What will happen to Iowa City's Occupiers?


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"It's a doozy."

It's been two weeks since Groundhog Day and a quick glance at the listed predictions of all the weather-projecting rodents seems to offer a near consensus that spring will arrive early. Having experienced one of the mildest Iowa winters I can recall, I have to admit I wasn't too worried about what Punxsutawney Phil or any of his buck-toothed brethren had to say on the matter. Instead, I've been wondering what Tom Markus and our City Council might say in regard to whether those of us living in the College Hill neighborhood can expect early use of College Green park this spring or whether we would have to wait through six (or more) weeks of Occupation. 

Living as close to College Green as I do, I have been quite interested in the Occupation from the start. I was at the general assembly the night before they moved in, where there was much discussion about what to do when (not if) the police forcibly removed the protesters. I was there the next day, as were many others, when the Occupation began in a party-like atmosphere. I was there, if only in passing, every day after that, being greeted by Occupiers, as I walked through the park to work, as I had before the occupation and will likely do after.

I was happy to cede apolitical use of the park in the fall so that it may serve as the origin and instrument of political statement. I was more than happy to have the Occupation in the park in the late fall, and while I would've liked to take advantage of the many unseasonably warm days we had through the end of 2011, I supported the protest and was glad to see the park unempty on the days that were more typically dreary.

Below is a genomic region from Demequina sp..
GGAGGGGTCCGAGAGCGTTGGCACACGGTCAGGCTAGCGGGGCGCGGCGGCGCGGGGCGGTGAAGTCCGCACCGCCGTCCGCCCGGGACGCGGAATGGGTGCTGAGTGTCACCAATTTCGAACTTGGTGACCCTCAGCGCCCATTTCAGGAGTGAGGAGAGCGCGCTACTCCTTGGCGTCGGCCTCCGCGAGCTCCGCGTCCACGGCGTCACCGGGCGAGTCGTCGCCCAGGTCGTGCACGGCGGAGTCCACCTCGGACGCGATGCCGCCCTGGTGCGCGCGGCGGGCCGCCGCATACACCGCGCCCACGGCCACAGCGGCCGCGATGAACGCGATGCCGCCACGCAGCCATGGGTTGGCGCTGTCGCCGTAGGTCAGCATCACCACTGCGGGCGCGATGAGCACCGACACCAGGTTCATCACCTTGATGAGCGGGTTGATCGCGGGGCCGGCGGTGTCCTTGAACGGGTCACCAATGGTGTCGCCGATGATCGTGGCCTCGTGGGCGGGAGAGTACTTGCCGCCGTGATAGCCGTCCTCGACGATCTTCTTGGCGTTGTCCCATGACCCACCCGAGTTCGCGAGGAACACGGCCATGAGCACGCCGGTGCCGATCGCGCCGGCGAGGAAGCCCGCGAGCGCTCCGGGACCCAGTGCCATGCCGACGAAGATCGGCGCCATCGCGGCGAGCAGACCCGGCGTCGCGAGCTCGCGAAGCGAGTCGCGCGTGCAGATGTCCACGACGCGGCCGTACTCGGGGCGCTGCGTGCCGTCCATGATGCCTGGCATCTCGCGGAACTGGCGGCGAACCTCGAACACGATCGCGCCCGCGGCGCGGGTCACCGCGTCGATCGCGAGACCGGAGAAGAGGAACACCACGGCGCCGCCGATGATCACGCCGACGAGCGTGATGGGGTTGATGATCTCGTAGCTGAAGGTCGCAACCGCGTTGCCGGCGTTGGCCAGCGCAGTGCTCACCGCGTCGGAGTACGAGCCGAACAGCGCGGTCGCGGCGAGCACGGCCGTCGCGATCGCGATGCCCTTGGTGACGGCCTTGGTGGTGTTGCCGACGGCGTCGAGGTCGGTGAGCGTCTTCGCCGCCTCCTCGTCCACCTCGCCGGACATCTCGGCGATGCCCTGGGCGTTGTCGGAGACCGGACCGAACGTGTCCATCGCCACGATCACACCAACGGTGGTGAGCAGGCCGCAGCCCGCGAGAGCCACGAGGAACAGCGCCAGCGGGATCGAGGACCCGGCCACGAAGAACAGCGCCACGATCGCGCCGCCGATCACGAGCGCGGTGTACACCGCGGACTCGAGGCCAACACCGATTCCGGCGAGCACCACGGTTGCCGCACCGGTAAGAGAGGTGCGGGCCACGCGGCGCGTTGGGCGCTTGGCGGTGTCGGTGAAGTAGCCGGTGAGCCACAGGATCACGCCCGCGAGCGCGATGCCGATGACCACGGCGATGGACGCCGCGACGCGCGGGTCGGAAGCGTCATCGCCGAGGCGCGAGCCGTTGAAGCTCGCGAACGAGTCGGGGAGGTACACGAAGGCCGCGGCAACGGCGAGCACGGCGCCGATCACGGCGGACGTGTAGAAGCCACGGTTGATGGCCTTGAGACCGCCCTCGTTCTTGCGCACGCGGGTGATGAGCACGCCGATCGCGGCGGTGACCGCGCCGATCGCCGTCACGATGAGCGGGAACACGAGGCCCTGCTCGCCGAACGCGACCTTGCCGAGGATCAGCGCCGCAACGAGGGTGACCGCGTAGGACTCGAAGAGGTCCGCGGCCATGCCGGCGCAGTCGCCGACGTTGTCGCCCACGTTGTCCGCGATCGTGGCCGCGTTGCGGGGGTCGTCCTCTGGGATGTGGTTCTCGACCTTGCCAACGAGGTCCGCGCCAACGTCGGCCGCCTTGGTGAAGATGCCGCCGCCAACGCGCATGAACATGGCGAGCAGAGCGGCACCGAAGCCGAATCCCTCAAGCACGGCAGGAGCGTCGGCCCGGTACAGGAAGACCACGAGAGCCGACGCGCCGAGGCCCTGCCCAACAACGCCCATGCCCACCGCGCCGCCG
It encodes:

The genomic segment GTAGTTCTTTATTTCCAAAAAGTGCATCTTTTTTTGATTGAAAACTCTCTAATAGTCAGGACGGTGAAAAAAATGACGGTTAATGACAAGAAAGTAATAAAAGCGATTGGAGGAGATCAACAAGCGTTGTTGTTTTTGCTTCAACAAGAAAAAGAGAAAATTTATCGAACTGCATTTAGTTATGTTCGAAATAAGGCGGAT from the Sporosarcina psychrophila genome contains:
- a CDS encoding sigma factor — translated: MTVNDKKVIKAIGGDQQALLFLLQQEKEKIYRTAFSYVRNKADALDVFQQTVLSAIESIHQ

I remarked that Mother Nature must have been on their side as we enjoyed the mildest winter I can recall. I started to wonder, however, what was happening, as I noticed the faces that were so recognizable in those first fall months disappear, and then again as their replacements seemed to disappear as well. I wondered why there seemed to be so many tents in the park, but so few people, and then later, none at all.

A protest that seemed rightfully content to offer not answers but questions was now leaving me with many.

Where is everyone?

What will happen next?

When the clock turns past midnight and March begins, will the protesters have moved out or will they demand to be removed, as always seemed to be their intention? What was accomplished and what is left to be done? When will the other 99 percent of people in Iowa City be able to use the park again?

These are the questions of my winter. 

In the spring, I imagine I will be asking myself others, such as:

Would a morning sitting under a tree be as nice if the spot had not been sporting a portable toilet for the past few months? 

Would an afternoon in the gazebo seem quite as lovely had it not been decorated with the assorted flotsam and jetsam that prevented its use by anyone else?

Would it feel as nice to lay on the lawn had the presence of uninhabited tents for most of the winter not killed the grass and necessitated reseeding? Just as surviving a winter makes one better appreciate spring, would we now make better use of a park previously occupied?

All will be revealed, I expect. Strike up the music, the band has begun.

Josh Eklow is a resident of Iowa City. He graduated from the University of Iowa in 2011.

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